Conclusão:

Foi estimado um aumento substancial na taxa de casos cumulativos no Brasil nos próximos meses. A função Boltzmann provou ser uma ferramenta simples para previsão epidemiológica que pode auxiliar no planejamento de medidas para conter o COVID-19.

Palavras-chave: Infecções por coronavírus; Epidemiologia; Modelagem matemática; Pandemias; Brasil

INTRODUCTION

The world is facing a serious and acute public health emergency due to the spread of the disease caused by the coronavirus SARS-CoV-2, known as COVID-19. The World Health Organization (WHO) declared on January 30th, 2020, that the outbreak of the disease was characterized as a Public Health Emergency of International Importance, the highest alert level of the Organization, as provided for in the International Health Regulations, beginning to be considered, on March 11th, 2020, as a pandemic1.

Despite the restrictive social isolation measures imposed by health authorities around the world in an attempt to slow the spread of the virus and, consequently, reduce the number of patients who may need hospitalization and avoid overloading the health system and its collapse, the number of infected people continues to grow, as well as the number of deaths caused by the disease.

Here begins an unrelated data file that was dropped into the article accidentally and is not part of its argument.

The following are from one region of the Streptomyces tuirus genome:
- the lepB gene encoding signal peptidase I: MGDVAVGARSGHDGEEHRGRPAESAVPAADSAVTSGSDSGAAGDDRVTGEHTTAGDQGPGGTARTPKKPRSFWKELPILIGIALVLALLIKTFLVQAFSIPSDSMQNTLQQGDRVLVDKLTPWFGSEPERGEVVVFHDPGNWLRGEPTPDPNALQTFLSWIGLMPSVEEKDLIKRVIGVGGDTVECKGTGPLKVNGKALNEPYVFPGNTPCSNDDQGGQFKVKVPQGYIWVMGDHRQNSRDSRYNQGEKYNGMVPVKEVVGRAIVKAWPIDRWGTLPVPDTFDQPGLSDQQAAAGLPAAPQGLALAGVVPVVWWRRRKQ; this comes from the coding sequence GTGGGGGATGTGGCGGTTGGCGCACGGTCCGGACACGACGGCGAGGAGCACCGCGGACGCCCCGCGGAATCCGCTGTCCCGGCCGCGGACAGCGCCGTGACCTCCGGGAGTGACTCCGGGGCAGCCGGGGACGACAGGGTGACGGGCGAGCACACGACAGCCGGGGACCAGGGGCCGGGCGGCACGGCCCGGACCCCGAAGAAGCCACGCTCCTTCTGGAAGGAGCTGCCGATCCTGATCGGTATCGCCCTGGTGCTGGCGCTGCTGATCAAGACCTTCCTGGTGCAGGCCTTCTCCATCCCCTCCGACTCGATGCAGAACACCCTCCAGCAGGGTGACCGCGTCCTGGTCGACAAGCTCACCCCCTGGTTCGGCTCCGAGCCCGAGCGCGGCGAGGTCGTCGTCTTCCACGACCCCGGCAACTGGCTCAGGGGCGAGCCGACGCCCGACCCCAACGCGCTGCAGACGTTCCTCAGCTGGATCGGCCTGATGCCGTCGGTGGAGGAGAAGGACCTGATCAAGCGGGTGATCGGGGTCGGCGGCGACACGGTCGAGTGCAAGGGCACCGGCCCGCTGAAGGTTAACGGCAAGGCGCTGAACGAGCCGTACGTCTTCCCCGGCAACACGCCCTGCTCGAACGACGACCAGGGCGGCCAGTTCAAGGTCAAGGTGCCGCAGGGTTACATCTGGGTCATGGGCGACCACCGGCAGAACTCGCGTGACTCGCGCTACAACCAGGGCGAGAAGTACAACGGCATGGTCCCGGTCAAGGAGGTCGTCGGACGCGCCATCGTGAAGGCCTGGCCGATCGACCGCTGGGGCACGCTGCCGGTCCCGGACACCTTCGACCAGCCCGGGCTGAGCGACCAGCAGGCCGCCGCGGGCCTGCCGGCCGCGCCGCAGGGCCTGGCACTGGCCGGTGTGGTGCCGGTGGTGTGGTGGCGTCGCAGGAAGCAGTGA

According to the COVID-19 world map, presented in real time by the Johns Hopkins Coronavirus Resource Center by the end of the evening of May 31st, 2020, 6,194,508 cases of the disease and 372,501 deaths were confirmed worldwide. On that date, the three countries with the highest number of confirmed cases were the United States (1,790,191), Brazil (514,849), and Russia (414,878). Those leading the number of deaths were the United States (104,383), the United Kingdom (38,571), and Italy (33,415), with Brazil in the fourth position (29,314) until that time2.